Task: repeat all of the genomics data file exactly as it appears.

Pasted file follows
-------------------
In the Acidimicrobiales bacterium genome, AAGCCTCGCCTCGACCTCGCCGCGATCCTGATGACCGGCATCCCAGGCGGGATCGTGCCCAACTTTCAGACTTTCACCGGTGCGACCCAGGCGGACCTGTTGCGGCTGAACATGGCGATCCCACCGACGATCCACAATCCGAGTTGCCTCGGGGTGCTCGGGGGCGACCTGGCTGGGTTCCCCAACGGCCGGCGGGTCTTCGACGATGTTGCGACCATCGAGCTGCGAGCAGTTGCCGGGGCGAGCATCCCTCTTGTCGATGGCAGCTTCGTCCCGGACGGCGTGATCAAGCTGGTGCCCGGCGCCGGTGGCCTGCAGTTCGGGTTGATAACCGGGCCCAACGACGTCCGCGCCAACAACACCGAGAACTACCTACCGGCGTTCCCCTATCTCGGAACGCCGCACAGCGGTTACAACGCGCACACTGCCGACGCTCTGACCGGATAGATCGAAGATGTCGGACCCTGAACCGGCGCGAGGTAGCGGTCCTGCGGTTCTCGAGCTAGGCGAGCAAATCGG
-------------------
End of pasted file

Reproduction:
In the Acidimicrobiales bacterium genome, AAGCCTCGCCTCGACCTCGCCGCGATCCTGATGACCGGCATCCCAGGCGGGATCGTGCCCAACTTTCAGACTTTCACCGGTGCGACCCAGGCGGACCTGTTGCGGCTGAACATGGCGATCCCACCGACGATCCACAATCCGAGTTGCCTCGGGGTGCTCGGGGGCGACCTGGCTGGGTTCCCCAACGGCCGGCGGGTCTTCGACGATGTTGCGACCATCGAGCTGCGAGCAGTTGCCGGGGCGAGCATCCCTCTTGTCGATGGCAGCTTCGTCCCGGACGGCGTGATCAAGCTGGTGCCCGGCGCCGGTGGCCTGCAGTTCGGGTTGATAACCGGGCCCAACGACGTCCGCGCCAACAACACCGAGAACTACCTACCGGCGTTCCCCTATCTCGGAACGCCGCACAGCGGTTACAACGCGCACACTGCCGACGCTCTGACCGGATAGATCGAAGATGTCGGACCCTGAACCGGCGCGAGGTAGCGGTCCTGCGGTTCTCGAGCTAGGCGAGCAAATCGG